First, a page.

Here is how Sister Margaret Ann became a celebrity

The storm left downed trees and branches all around Archbishop Coleman F. Carroll High School in Southwest Miami-Dade’s Kendall neighborhood.

Sister Margaret Ann Laechelin saw a driver spin in the mud, off the road and nearly crash into a wall. The road was blocked and someone could get hurt, she thought, and whe knew there were chainsaws in the closet. 

Despite the hot sun, the Carmelite Sister of the Most Sacred Heart always wears the traditional dark tunic, her white bonnet and a waist-length black veil. The nun’s holy habit didn’t stop her. She put on some gloves.

Laechelin is also the school principal. The rank didn’t stop her either. She knew time was of the essence. The resourceful Catholic nun used Google to get instructions, grabbed the chainsaw and got to work on some fallen trees in the Hammocks area. 

A Miami-Dade police officer shared a video showing her contribution to the clean up effort near 167th Avenue and 103rd Street. 

“I understand that the video has really gone worldwide, so that’s kinda funny,” the modest nun said about becoming known worldwide as the “chainsaw sister.”

There was a “Nun with a chainsaw hash tag” on social media. 

Reporters from The New York Times, The Washington Post, CNN, Fox News, Inside Edition, CBS News, NPR and other media took notice of her willingness to help. The Archdiocese of Miami plans to reopen Catholic schools Tuesday and Sister Margaret Ann plans to be there to welcome her 400 students. 

“The students are telling me, they are saying, ‘Sister, you are no wimp! You will get out there and work with us.’ And that is really the way it should be,” she said. “That’s the way sisters really are. We are not just sitting back praying.”

 

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Hurricane Irma aftermath: Free events to help South Florida recover

FORT LAUDERDALE: The event is from 11 a.m. to 2 p.m. at the Dillard high School, 2501 NW 11 St. There are food trucks and an area for children to play. MIAMI GARDENS: The event begins at 1 p.m. at The Upper Room Ministries, 3800 NW 199 St. To…

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There is no electricity in areas of South Miami-Dade, and won’t be for days

Six days after Hurricane Irma, some Miami-Dade County residents will still have to endure a few more days without air conditioning.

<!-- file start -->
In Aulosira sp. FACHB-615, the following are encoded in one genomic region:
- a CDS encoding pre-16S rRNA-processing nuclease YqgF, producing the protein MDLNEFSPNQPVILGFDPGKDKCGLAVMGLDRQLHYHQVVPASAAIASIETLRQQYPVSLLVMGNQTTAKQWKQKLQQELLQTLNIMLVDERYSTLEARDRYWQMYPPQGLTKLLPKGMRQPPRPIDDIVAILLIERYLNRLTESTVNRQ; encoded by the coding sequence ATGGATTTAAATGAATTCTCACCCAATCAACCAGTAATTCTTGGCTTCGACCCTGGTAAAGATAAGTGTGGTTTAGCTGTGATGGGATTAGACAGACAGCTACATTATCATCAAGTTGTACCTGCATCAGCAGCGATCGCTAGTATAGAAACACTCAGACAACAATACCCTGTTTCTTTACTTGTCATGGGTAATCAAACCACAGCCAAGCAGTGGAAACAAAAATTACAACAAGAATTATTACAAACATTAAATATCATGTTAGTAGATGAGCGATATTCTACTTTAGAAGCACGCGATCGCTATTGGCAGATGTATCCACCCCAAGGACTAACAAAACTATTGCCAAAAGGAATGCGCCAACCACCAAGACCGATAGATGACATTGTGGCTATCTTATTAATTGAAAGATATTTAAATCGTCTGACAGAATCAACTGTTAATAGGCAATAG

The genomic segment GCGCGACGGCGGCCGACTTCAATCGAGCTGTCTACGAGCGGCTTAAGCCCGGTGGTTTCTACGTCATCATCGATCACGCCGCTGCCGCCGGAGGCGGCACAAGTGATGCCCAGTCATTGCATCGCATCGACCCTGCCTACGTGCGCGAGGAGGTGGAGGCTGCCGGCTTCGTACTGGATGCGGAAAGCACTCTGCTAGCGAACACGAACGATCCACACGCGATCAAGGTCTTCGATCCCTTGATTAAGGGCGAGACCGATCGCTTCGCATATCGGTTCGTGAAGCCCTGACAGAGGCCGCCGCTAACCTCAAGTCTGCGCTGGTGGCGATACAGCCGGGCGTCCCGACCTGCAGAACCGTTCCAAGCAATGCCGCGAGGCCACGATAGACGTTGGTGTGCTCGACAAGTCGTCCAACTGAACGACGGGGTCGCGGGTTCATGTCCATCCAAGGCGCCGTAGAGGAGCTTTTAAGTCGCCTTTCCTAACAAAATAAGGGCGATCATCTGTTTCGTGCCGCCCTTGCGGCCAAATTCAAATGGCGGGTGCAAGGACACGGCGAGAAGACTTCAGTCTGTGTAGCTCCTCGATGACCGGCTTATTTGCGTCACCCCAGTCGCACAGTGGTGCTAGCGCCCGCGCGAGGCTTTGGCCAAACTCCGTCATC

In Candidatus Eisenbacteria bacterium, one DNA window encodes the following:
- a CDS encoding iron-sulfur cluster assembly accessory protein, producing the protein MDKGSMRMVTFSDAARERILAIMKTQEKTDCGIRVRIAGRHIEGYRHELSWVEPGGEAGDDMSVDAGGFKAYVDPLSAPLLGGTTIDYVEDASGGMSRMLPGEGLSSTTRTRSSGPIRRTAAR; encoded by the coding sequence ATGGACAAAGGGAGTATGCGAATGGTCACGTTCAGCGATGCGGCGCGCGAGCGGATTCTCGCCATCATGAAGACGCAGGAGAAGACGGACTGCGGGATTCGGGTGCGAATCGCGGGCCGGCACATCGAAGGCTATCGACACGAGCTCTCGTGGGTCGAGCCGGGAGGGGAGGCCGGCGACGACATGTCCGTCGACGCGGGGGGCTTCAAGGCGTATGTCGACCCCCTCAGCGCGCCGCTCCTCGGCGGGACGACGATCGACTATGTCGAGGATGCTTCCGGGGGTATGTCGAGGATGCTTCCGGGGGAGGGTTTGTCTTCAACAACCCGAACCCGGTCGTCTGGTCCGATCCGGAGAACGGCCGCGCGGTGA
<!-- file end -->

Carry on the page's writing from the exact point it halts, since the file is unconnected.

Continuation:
Florida Power & Light promised they are doing their best to restore electricity in most of Miami-Dade County by Sunday night and in areas of South Miami-Dade County by Tuesday night. 

FPL blamed the delays on the large fallen trees and wanted the cities to remove them. The cities in turn wanted the better trained FPL crews to face the danger of electrocution. 

“There are so many of these downed trees that the access is blocked and we can’t get in,” FPL spokesman Rob Gould said. 

Coral Gables city attorney Craig Leen sent a cease-and-desist letter to FPL threatening to fine them. Pinecrest Mayor Joseph Corradino had the city attorneys look into taking legal action against FPL for the delay. 

“Trees have fallen on wires. Trees have fallen on transformers. They wanted us to cut the trees and we are not going to do that,” Coral Gables Mayor Raúl Valdés-Fauli said. “We don’t want to touch those trees, because we don’t want to electrocute city employees.”

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48 Miami-Dade schools remain without power, Monday return date still targeted

110 Miami-Dade public schools would not be able to open if the system had planned to reopen Friday. However, the county is still targeting Monday as the date it will resume operations to students.

That’s according to Miami-Dade Public Schools Superintendent Alberto Carvalho who added that 48 schools still remain without power.

Speaking at Booker T. Washington High School in Miami where officials were handing out free hot meals to residents, Carvalho said many issues remain before guaranteeing schools would open Monday.

“That depends on conditions, including the availability of power, either to all schools or to the vast majority of all schools, in addition to the removal of debris that, right now, impedes access to our schools.”

Clearing up debris around schools appears to be more of a problem than previous thought.

Carvalho added that all buses in the system’s fleet of over 1,000 vehicles have been fueled and will go through a dry run through routes on Saturday morning to ensure they have safe passage to schools.

Miami-Dade Public Schools will send out further information through the weekend on the proposed Monday restart date.

“We are ready to go,” said Carvalho. “The two factors that continue to impact us and our ability to open is the availability of power and electricity to school as well as the removal of debris.”

 

 

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Cleanup crew finds body under seaweed in boat in Coconut Grove

A cleanup crew found a body Thursday afternoon under a pile of seaweed in Coconut Grove, authorities said.

Miami police said the body was found outside The Mutiny Hotel at 2951 S. Bay Shore Drive, just north of Peacock Park.

Authorities said the cleanup crew was clearing out seaweed following Hurricane Irma when they stumbled upon the body of a man.

City of Miami Mayor Tomas Regalado said the body was inside of a boat. 

“What I can tell you is that, because of the storm surge, apparently there was a smoke bomb that was thrown from the marina up to Bay Shore Drive,” City of Miami Mayor Tomas Regalado said. “When people were removing debris from the boat, they found the body. Now, we don’t know where the body came from. It seems that it was inside the boat.” 

Police are investigating and the medical examiner’s office will determine the cause of death. 

No other details were immediately released. 

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